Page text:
Fly Fishing for Steelhead in Northern California & Southern Oregon
I offer Steelhead fly fishing trips on the Upper Klamath and Rogue rivers. I specialize in Swinging techniques. The swing technique is the traditional method for catching steelhead. This is done by casting downstream and across, flipping a mend if needed, and letting the tight line “swing” the fly across the current seam or target water. Depending on conditions, we use floating or sinking lines to get the flies to the desired depth. Grabs are pretty obvious. We can use single and two-handed rods with flies like the Silver Hilton, Purple Peril, Green Butt Skunk, and Tiger Paw just to name a few.
The season can start as early as mid-September on the Rogue and mid-October on the Klamath through Thanksgiving on both waters. Every year is a little different.
The rivers are only an hour or so apart and both have easy access off I-5. The Rogue and Klamath rivers share some similar characteristics in that they are both tailwaters and both have a strong run of “Half-pounder” steelhead. These guys are crazed fighters and make up the bulk of action between adult fish. The Rogue also has a population of searun cutthroat that we occasionally tangle with.
The lodging is abundant and in every price range. For fishing on only the Klamath, Yreka, California is close and offers all the necessary facilities. For fishing the Rogue, consider staying in Ashland or Medford, Oregon. For a combo trip Ashland is a good base as it is pretty much between the Klamath and Rogue and has many dining and lodging options.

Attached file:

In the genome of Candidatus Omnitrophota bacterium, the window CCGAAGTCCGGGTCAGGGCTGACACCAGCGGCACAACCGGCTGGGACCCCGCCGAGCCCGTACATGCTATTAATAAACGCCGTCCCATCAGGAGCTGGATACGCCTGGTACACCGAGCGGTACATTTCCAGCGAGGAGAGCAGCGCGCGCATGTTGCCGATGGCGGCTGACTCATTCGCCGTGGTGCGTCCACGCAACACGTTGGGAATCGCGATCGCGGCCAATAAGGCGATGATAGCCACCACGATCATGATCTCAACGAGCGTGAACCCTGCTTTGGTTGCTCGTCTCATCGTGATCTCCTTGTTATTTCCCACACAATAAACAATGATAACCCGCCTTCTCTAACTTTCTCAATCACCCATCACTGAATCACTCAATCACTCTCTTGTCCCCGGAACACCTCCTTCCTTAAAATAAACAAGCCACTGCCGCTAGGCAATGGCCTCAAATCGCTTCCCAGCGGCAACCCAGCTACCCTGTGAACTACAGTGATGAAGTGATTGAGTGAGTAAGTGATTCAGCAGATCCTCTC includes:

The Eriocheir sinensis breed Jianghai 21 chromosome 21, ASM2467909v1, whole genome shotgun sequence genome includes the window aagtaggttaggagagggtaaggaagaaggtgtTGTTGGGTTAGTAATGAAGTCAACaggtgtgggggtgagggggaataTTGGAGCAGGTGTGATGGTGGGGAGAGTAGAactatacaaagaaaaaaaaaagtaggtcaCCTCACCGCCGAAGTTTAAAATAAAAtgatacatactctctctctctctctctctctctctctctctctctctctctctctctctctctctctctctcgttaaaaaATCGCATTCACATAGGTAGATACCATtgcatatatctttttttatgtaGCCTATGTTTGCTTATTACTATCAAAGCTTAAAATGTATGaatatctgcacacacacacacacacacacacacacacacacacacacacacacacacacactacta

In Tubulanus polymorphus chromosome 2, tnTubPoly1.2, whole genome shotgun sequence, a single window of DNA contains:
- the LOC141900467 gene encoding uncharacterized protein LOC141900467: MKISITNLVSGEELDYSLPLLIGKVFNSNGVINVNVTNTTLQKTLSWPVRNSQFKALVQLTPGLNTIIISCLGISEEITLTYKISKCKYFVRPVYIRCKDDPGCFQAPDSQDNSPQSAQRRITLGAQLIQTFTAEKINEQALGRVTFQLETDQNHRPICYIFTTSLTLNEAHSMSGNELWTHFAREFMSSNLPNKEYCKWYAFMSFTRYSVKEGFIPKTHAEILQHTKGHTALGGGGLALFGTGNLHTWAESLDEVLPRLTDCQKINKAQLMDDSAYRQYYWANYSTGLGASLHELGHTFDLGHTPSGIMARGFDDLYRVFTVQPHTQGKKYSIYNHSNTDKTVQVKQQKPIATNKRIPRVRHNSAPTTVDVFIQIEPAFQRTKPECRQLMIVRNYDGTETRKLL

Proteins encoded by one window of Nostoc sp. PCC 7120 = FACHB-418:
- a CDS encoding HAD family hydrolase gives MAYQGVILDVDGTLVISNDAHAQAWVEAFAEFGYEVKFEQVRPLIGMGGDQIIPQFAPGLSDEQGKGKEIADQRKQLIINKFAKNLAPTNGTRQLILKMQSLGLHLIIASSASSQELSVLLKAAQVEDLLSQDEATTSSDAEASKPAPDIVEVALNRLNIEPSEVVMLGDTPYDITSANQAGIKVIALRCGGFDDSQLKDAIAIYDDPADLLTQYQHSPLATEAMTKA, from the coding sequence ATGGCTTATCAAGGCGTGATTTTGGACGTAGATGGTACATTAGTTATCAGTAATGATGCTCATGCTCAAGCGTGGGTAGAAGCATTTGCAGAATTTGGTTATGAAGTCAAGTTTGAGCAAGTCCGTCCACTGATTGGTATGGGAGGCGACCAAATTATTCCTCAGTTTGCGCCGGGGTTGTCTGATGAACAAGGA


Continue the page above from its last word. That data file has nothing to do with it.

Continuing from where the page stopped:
The cost is $450/day. This includes drift boat, guide, launch fees, lunch, and flies. You will need to get the appropriate state license and have your own wading gear. I encourage you to use your favorite rod if it’s a single hand 7 or 8 weight or, I have demo rods with the right lines to use as well.
In addition to the swinging trips I can backtroll flies or “twitch.” This technique is done from my drift boat and is a great option for those who aren’t interested in wading. It works well for the couple that only has one fisher person or ‘never-evers’ that want to check out the scenery, birds, and try fishing at the same time.
I prefer to swing for steelhead with a two-handed rod. There is something about the cast, swing, step down approach that I find relaxing. Then there is the “Grab” that pulls me out of whatever day dream I was in and the game is on. It all combines to have me more connected to the process than any other method. Perseverance pays off and the swinging technique is a traditional way to honor a great species of fish. I welcome the opportunity to share the experience with you.